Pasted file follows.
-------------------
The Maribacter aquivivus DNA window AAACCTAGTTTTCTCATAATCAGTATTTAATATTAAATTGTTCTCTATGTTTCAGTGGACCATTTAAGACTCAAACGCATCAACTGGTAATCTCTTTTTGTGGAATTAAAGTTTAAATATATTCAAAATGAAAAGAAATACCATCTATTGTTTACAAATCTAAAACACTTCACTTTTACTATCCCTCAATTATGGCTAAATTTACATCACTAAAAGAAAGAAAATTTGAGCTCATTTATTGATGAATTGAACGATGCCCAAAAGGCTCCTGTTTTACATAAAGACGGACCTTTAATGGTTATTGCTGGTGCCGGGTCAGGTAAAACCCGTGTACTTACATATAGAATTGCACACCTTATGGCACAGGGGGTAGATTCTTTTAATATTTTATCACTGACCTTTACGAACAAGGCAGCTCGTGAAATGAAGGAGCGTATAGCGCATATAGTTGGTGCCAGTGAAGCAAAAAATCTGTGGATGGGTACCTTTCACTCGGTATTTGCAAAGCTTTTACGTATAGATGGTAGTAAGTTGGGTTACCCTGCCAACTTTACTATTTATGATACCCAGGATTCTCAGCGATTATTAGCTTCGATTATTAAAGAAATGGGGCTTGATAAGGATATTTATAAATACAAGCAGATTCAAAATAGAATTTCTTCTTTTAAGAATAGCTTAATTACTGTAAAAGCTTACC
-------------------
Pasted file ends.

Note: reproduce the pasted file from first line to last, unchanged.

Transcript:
The Maribacter aquivivus DNA window AAACCTAGTTTTCTCATAATCAGTATTTAATATTAAATTGTTCTCTATGTTTCAGTGGACCATTTAAGACTCAAACGCATCAACTGGTAATCTCTTTTTGTGGAATTAAAGTTTAAATATATTCAAAATGAAAAGAAATACCATCTATTGTTTACAAATCTAAAACACTTCACTTTTACTATCCCTCAATTATGGCTAAATTTACATCACTAAAAGAAAGAAAATTTGAGCTCATTTATTGATGAATTGAACGATGCCCAAAAGGCTCCTGTTTTACATAAAGACGGACCTTTAATGGTTATTGCTGGTGCCGGGTCAGGTAAAACCCGTGTACTTACATATAGAATTGCACACCTTATGGCACAGGGGGTAGATTCTTTTAATATTTTATCACTGACCTTTACGAACAAGGCAGCTCGTGAAATGAAGGAGCGTATAGCGCATATAGTTGGTGCCAGTGAAGCAAAAAATCTGTGGATGGGTACCTTTCACTCGGTATTTGCAAAGCTTTTACGTATAGATGGTAGTAAGTTGGGTTACCCTGCCAACTTTACTATTTATGATACCCAGGATTCTCAGCGATTATTAGCTTCGATTATTAAAGAAATGGGGCTTGATAAGGATATTTATAAATACAAGCAGATTCAAAATAGAATTTCTTCTTTTAAGAATAGCTTAATTACTGTAAAAGCTTACC